It communicates with other city departments on behalf of immigrants. This cuts through some layers of bureaucracy, because it allows one municipal department to communicate with another, rather than requiring a non-native speaker to try to communicate with city hall. (That can be difficult for even native speakers, as many Pennsylvanians can attest). For example, Pohl’s office will speak directly with the social affairs department, which decides whether to grant refugee status or citizenship, on behalf of an immigrant.

    It’s actively recruiting  immigrants to city government. Currently only 2 to 3 percent of Berlin’s government workers are foreign-born. On a practical note, foreign-born city employees can help departments communicate with immigrants. But they also understand what it’s like to start a new life in a strange city. And empathy can go a long way in helping a city understand the immigrant experience.

    It has launched campaigns to change the way people think about German identity. Picture what a German looks like. Are you imagining someone tall, maybe with blonde hair and blue eyes? That’s the stereotype, and it needs to change, said Pohl. The office has put up posters and ads saying that “the German passport has many faces,” along with photos of Germans who were born in other countries. “It’s important to show that it’s a normal thing to have a German passport and look however you want,” she said. That campaign also urges immigrants to apply for German citizenship.A little context: immigrants are particularly important to Germany, which has a much lower fertility rate than that of many European countries. That means the country’s tax base is decreasing, and eventually there won’t be enough money to support social services for Germany’s aging population. Some Germans hope immigrants will be able to fill that gap.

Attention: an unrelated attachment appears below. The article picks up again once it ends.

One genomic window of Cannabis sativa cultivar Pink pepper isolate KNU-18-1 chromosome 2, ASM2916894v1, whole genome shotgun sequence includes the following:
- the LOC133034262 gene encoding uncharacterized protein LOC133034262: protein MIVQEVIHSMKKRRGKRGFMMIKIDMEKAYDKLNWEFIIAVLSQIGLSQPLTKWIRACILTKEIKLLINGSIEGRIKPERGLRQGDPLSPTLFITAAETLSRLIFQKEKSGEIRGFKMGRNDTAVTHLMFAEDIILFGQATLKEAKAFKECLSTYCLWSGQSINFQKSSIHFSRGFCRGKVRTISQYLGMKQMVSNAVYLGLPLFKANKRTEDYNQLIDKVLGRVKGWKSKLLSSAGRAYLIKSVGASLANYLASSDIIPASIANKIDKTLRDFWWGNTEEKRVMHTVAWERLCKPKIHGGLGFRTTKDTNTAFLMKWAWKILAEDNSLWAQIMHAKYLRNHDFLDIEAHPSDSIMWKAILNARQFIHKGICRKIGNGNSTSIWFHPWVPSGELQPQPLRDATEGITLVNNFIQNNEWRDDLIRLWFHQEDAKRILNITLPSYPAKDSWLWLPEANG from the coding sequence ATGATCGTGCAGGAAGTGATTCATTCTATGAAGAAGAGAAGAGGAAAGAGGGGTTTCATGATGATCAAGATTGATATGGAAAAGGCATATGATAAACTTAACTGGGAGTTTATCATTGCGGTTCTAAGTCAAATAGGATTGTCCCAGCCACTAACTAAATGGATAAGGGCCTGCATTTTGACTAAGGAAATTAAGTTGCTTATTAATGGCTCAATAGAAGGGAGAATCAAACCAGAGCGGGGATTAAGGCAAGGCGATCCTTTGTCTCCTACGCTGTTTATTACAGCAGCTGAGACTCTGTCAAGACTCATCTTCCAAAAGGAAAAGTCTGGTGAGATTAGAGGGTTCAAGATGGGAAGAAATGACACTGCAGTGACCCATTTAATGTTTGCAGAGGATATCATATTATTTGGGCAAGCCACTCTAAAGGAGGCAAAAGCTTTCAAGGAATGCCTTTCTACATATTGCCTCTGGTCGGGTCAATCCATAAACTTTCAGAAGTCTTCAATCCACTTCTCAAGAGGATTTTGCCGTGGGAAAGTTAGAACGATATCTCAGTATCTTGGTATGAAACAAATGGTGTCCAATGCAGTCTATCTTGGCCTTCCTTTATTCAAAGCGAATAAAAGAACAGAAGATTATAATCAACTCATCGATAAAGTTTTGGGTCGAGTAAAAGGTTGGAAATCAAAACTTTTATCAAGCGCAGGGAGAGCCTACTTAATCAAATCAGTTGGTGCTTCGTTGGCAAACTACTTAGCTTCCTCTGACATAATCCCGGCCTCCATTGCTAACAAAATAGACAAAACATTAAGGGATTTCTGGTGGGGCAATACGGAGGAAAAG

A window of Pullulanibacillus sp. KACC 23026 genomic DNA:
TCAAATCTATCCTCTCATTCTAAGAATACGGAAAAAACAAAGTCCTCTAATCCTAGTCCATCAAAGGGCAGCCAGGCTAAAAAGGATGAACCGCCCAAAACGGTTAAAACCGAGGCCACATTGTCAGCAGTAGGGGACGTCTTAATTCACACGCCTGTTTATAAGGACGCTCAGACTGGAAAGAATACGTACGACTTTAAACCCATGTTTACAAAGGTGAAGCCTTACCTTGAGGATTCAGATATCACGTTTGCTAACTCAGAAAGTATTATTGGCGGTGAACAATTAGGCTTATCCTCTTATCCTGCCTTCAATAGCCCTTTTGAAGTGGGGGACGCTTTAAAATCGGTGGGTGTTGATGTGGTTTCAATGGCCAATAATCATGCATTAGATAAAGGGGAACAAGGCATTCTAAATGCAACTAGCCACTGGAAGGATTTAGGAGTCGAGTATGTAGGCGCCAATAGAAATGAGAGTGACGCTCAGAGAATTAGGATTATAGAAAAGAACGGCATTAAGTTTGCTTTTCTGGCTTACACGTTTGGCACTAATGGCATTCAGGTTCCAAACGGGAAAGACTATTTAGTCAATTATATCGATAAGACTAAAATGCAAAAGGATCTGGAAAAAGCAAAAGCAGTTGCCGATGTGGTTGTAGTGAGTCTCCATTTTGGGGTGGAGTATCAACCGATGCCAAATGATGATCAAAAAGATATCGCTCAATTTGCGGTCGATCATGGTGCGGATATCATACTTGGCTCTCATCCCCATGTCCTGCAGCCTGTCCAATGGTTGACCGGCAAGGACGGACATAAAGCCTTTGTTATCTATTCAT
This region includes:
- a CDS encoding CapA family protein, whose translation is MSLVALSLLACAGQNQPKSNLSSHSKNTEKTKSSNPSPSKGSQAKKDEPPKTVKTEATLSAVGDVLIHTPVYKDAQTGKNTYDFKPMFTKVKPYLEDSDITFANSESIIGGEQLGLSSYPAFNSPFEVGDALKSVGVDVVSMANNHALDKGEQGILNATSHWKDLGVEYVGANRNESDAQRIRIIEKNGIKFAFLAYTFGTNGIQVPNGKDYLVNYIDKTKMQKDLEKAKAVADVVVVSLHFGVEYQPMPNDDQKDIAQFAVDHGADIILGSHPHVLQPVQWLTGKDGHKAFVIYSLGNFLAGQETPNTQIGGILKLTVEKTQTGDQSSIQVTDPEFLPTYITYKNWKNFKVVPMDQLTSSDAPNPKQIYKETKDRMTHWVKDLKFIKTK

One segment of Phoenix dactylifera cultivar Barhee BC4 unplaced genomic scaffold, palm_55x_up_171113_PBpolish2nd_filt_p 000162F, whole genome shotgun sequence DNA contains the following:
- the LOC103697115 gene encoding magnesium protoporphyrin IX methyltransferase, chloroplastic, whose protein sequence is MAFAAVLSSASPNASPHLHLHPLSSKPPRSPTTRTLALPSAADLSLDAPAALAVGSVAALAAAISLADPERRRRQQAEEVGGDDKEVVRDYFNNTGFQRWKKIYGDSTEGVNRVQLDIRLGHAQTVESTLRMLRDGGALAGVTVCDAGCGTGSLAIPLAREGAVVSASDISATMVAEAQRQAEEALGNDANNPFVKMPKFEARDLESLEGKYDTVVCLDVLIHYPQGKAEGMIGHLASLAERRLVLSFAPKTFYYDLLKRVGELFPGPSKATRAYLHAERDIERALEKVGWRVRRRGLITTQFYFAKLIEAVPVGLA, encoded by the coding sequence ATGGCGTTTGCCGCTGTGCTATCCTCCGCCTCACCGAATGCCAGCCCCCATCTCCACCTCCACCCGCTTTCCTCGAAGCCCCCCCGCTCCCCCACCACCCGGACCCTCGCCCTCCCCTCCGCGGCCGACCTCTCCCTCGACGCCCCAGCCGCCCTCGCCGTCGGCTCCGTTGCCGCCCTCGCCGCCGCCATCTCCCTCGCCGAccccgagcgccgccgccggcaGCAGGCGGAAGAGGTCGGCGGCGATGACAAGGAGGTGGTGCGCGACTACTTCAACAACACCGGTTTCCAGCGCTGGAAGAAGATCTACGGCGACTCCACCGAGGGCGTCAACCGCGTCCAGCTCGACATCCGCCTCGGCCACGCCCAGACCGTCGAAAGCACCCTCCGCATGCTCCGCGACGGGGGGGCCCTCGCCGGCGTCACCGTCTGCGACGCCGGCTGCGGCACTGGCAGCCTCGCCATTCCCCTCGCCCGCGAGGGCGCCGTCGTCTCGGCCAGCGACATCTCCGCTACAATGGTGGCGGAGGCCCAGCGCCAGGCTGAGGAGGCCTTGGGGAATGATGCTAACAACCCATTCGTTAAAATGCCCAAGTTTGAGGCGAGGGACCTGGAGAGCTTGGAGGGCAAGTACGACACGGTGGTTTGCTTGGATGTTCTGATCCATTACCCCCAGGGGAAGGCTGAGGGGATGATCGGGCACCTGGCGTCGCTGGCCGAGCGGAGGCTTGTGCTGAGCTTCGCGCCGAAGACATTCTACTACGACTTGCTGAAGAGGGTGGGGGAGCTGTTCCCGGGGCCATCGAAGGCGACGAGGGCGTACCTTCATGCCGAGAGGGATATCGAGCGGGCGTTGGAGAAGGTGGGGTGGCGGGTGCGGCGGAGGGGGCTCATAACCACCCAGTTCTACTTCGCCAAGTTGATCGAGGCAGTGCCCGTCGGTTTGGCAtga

Bringing it home

    Pennsylvania cities have made their own efforts to incorporate immigrants. In 2013, Philadelphia opened an Office of Immigrant and Multicultural Affairs, modeled after a similar department in New York City. Allentown also has an immigration office.

    Pittsburgh just launched its own plan to make the city more welcoming to immigrants. The plan calls for a municipal ID program, more youth activities for immigrants and hiring more immigrants in city government, among other changes. Unlike Philadelphia, Reading and Allentown, Pittsburgh does’t have a large immigrant population — only 7.4 percent — but city officials want to draw more foreign-born residents, in part to boost Pittsburgh’s economy.

    You can follow along with the trip through Germany at Keystone Crossroads, @PaCrossroads with the hashtag #kcgermany and on our Facebook page.

    WHYY is your source for fact-based, in-depth journalism and information. As a nonprofit organization, we rely on financial support from readers like you. Please give today.

    Want a digest of WHYY’s programs, events & stories? Sign up for our weekly newsletter.

    Together we can reach 100% of WHYY’s fiscal year goal